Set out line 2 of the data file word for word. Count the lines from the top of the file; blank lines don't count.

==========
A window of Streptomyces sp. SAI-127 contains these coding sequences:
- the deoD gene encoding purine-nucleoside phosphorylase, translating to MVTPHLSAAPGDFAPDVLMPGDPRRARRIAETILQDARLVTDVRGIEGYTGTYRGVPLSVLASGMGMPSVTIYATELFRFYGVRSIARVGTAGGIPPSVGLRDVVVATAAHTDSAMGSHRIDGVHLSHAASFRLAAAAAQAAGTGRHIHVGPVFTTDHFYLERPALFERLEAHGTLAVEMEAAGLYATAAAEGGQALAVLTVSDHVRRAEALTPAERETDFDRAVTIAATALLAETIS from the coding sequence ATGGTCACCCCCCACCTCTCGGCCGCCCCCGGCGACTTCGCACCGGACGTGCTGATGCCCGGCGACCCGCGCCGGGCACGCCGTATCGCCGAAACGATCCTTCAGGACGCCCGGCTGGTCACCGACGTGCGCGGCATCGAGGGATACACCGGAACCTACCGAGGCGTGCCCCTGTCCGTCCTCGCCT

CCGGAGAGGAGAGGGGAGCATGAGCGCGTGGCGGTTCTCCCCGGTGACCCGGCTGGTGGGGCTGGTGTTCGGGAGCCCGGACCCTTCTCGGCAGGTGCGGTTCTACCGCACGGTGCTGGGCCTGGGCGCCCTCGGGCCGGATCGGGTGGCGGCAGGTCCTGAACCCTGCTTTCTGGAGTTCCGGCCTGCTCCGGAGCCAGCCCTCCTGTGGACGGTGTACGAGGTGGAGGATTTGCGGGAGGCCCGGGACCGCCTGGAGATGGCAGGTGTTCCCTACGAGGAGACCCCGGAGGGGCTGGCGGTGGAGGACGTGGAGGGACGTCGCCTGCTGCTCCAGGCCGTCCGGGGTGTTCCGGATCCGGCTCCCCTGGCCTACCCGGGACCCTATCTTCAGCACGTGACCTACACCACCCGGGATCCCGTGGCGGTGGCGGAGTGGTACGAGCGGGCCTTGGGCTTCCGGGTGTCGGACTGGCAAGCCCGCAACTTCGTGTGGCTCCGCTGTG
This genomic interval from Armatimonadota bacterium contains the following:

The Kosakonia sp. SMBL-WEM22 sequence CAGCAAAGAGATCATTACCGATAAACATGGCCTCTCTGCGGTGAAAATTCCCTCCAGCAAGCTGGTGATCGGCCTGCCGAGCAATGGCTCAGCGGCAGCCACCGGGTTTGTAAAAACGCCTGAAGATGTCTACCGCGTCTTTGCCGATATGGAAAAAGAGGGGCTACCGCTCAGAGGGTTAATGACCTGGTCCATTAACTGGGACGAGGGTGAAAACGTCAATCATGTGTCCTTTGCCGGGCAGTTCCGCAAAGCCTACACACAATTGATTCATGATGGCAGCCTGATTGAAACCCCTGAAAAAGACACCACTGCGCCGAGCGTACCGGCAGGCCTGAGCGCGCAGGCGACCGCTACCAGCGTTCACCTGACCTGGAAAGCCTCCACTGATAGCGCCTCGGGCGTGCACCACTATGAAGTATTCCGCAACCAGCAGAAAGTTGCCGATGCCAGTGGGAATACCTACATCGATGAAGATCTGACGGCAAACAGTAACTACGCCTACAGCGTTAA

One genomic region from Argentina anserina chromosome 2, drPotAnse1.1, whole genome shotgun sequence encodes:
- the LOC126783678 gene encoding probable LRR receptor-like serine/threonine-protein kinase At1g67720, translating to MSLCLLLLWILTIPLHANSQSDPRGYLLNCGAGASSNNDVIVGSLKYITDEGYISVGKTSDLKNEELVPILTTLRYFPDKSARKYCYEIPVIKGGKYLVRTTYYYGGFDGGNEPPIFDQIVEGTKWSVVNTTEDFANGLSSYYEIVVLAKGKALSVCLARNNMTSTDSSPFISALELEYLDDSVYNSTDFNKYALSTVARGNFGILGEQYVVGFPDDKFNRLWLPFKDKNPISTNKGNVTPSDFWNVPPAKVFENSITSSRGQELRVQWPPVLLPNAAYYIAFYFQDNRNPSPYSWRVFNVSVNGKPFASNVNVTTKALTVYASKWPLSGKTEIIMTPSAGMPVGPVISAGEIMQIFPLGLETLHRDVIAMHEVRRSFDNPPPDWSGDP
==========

- the deoD gene encoding purine-nucleoside phosphorylase, translating to MVTPHLSAAPGDFAPDVLMPGDPRRARRIAETILQDARLVTDVRGIEGYTGTYRGVPLSVLASGMGMPSVTIYATELFRFYGVRSIARVGTAGGIPPSVGLRDVVVATAAHTDSAMGSHRIDGVHLSHAASFRLAAAAAQAAGTGRHIHVGPVFTTDHFYLERPALFERLEAHGTLAVEMEAAGLYATAAAEGGQALAVLTVSDHVRRAEALTPAERETDFDRAVTIAATALLAETIS from the coding sequence ATGGTCACCCCCCACCTCTCGGCCGCCCCCGGCGACTTCGCACCGGACGTGCTGATGCCCGGCGACCCGCGCCGGGCACGCCGTATCGCCGAAACGATCCTTCAGGACGCCCGGCTGGTCACCGACGTGCGCGGCATCGAGGGATACACCGGAACCTACCGAGGCGTGCCCCTGTCCGTCCTCGCCT